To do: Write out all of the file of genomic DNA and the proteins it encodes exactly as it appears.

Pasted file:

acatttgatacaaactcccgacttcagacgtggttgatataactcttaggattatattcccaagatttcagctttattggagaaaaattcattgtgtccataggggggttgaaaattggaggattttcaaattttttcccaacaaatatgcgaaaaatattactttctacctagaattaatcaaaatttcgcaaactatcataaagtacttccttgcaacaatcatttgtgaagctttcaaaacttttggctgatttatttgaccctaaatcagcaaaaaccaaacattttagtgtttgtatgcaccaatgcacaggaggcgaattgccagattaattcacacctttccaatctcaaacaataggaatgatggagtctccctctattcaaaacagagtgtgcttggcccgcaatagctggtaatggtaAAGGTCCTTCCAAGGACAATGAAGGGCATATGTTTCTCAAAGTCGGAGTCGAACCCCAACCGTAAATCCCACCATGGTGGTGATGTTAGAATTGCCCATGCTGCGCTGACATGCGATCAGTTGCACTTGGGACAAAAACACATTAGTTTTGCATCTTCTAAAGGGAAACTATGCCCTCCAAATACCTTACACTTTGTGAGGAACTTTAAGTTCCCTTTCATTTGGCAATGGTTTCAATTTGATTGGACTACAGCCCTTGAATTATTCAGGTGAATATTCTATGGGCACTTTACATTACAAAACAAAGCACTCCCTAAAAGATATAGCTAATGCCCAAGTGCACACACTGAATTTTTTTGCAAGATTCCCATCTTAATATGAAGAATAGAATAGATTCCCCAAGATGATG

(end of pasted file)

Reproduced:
acatttgatacaaactcccgacttcagacgtggttgatataactcttaggattatattcccaagatttcagctttattggagaaaaattcattgtgtccataggggggttgaaaattggaggattttcaaattttttcccaacaaatatgcgaaaaatattactttctacctagaattaatcaaaatttcgcaaactatcataaagtacttccttgcaacaatcatttgtgaagctttcaaaacttttggctgatttatttgaccctaaatcagcaaaaaccaaacattttagtgtttgtatgcaccaatgcacaggaggcgaattgccagattaattcacacctttccaatctcaaacaataggaatgatggagtctccctctattcaaaacagagtgtgcttggcccgcaatagctggtaatggtaAAGGTCCTTCCAAGGACAATGAAGGGCATATGTTTCTCAAAGTCGGAGTCGAACCCCAACCGTAAATCCCACCATGGTGGTGATGTTAGAATTGCCCATGCTGCGCTGACATGCGATCAGTTGCACTTGGGACAAAAACACATTAGTTTTGCATCTTCTAAAGGGAAACTATGCCCTCCAAATACCTTACACTTTGTGAGGAACTTTAAGTTCCCTTTCATTTGGCAATGGTTTCAATTTGATTGGACTACAGCCCTTGAATTATTCAGGTGAATATTCTATGGGCACTTTACATTACAAAACAAAGCACTCCCTAAAAGATATAGCTAATGCCCAAGTGCACACACTGAATTTTTTTGCAAGATTCCCATCTTAATATGAAGAATAGAATAGATTCCCCAAGATGATG